Podcast: The Joys and Challenges of Super-Telephoto Lenses01/26/2018
We welcome back Chris Williams, of Lens Therapy Live, and photographer David Speiser, of lilibirds.com, to the B&H Photography Podcast for a discussion on the applications, techniques, and specific features of super-telephoto lenses. Super-telephoto lenses are most often used by sports and wildlife photographers—however, photojournalists, law-enforcement, and even landscape photographers are known to use them, as well. They offer the build quality to withstand tough conditions and the optical quality to capture distant subjects clearly.
For this conversation, we define “super telephoto” as a lens with a six-degree angle of view, which, on a full-frame sensor, corresponds to a 400mm lens. On APS-C format DSLRs you can get an even longer reach with your super telephotos and, while Fujifilm, Olympus, and Panasonic offer a few super teles for their mirrorless cameras, the ultra-long lenses are still the domain of the professional DSLR. There are high-quality super-telephoto zooms from Sigma and Tamron, but our conversation concentrates on the fast-aperture, prime lenses made by Nikon and Canon. We discuss their unique features, image stabilization systems, filters, methods of support, and the techniques used to handle them effectively.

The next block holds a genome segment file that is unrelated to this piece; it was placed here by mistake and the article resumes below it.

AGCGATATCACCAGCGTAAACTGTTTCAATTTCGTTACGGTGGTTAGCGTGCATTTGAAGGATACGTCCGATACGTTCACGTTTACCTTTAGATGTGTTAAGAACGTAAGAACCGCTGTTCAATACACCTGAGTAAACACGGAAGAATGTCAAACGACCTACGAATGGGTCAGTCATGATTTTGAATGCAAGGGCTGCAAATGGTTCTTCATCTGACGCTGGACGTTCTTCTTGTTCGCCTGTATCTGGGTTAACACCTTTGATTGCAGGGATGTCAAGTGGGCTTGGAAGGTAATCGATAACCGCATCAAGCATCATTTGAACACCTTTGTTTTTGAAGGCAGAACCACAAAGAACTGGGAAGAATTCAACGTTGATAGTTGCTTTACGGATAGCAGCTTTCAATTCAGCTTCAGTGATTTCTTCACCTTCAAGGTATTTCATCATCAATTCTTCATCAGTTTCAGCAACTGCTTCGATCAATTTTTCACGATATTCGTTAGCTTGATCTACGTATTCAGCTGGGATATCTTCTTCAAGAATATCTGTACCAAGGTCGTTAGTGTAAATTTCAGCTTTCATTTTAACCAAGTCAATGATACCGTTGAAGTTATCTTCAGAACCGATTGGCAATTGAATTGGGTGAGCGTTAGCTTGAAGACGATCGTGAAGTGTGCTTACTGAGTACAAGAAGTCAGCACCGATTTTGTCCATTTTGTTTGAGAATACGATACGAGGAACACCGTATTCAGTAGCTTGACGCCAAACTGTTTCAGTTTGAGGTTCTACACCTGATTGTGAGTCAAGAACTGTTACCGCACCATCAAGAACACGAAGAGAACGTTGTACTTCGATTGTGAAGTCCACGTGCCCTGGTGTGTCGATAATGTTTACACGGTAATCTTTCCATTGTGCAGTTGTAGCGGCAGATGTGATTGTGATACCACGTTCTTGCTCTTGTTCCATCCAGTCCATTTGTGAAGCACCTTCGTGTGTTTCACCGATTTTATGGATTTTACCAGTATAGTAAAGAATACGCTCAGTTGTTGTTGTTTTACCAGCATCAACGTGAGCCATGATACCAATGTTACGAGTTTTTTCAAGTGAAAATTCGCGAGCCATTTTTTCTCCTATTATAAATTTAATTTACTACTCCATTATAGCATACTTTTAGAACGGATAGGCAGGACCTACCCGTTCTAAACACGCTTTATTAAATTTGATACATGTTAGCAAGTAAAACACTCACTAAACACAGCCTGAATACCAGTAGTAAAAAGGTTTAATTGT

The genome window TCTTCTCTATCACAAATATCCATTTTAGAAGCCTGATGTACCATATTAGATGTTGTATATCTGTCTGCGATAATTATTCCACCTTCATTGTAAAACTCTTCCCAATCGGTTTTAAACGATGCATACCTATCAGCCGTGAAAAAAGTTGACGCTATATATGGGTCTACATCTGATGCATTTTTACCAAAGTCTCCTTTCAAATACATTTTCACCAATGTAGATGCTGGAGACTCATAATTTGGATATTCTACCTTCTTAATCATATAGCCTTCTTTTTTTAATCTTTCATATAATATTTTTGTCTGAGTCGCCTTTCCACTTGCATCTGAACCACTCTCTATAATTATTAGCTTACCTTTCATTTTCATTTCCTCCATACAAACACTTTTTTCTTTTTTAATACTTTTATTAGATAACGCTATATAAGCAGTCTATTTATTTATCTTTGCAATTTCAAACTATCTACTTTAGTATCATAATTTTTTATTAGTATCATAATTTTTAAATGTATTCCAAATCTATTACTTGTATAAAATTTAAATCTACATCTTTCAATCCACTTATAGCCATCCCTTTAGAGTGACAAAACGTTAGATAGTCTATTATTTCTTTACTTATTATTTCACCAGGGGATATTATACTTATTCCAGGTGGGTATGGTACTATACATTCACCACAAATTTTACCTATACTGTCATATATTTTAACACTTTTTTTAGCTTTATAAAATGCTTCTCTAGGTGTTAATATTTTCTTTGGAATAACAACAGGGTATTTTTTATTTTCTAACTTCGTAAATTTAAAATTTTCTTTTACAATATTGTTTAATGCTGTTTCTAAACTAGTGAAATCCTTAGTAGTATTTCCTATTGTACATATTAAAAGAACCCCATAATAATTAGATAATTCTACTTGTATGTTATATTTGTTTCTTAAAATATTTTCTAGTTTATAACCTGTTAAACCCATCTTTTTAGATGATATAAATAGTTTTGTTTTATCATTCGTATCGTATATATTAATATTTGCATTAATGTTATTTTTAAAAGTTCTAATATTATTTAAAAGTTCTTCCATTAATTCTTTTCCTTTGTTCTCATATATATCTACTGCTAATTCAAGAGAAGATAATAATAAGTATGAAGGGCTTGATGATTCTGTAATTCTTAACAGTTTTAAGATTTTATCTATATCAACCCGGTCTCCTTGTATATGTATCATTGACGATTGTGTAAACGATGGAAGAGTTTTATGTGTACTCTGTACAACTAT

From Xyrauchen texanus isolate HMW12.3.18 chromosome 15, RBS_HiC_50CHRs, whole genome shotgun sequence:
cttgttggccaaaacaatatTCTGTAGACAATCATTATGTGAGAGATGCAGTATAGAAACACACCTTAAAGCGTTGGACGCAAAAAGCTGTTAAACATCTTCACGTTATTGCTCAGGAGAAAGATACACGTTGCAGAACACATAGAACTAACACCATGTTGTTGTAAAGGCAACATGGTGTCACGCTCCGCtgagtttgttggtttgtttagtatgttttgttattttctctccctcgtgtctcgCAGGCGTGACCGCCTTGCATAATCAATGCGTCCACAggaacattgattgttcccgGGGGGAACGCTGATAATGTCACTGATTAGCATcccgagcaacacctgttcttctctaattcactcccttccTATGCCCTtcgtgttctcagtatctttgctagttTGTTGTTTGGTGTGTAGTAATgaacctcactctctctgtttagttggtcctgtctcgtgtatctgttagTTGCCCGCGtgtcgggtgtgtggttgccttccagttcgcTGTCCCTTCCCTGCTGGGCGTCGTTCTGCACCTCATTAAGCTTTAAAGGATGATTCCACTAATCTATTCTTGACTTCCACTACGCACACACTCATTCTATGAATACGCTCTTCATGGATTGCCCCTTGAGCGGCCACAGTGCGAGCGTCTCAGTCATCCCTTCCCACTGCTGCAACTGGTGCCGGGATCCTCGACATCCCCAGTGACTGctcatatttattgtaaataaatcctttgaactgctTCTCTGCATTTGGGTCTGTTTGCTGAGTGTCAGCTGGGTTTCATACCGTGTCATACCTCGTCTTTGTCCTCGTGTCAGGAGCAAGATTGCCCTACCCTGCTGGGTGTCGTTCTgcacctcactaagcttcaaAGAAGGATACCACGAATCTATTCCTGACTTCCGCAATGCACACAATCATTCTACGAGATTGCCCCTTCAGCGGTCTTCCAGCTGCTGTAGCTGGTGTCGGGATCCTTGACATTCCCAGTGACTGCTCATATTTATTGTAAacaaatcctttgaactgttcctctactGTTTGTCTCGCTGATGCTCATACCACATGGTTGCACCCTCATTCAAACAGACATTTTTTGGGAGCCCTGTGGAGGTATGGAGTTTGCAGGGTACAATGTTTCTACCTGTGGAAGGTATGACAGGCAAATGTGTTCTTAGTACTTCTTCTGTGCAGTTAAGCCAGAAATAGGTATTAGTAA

Join us for this very informative episode and, while you are at it, subscribe to our show and check out the B&H Photography Podcast: Canon 5D Mark IV Sweepstakes for your chance to win a Canon 5D Mark IV DSLR or a Canon 80D DSLR!
Guests: David Speiser and Chris Williams
Host: Allan Weitz
Senior Creative Producer: John Harris
Producer: Jason Tables
Executive Producer: Lawrence Neves
Yet another informative, entertaining podcast.
I bought a Spiratone 400mm f6.3 T-mount lens back in the 1980's; it's probably similar to the T-mount lenses today. I don't know if the optics designs have changed since there's greater computing power today or not. I think that B&H advertised that lens in Popular Photography. I don't use the lens that often since it is a pain to use with having to manually stop down the aperture and switch my Canon A-1 to stopped-down metering. I have the 2X converter for that lens, but I don't use it since that involves taking a screwdriver to the lens to remove the T-mount adapter and install the 2X converter.
Question about the 650-1300mm zoom lens. They are variable aperture f/8 to f/16. Is that a fixed aperture at different focal lengths, like f8 at 650mm and f/16 at 1300mm?
I rented the Canon EF 100-400mm f4.5-5.6L for Monday's practice round of the 2014 Masters, which I never used for its intended purpose since it was rained out. I rented the II version for Wednesday's 2015 practice round. I took a rest break on the back bleachers and met a group of bankers from Charlotte. They asked me about the lens, so I passed my 5D III to them to look through; the clubhouse was visible from where we were.
I saw the Canon EF 1200mm lens for sale in the used department. I showed that to my wife, Paula, on the Android app and her advice to me was "Win Powerball!"
I looked at the specs for the Sigma 200-500 and that is a beast! 35 pounds! I saw one review that was entertaining.
Thank you for the comment Ralph...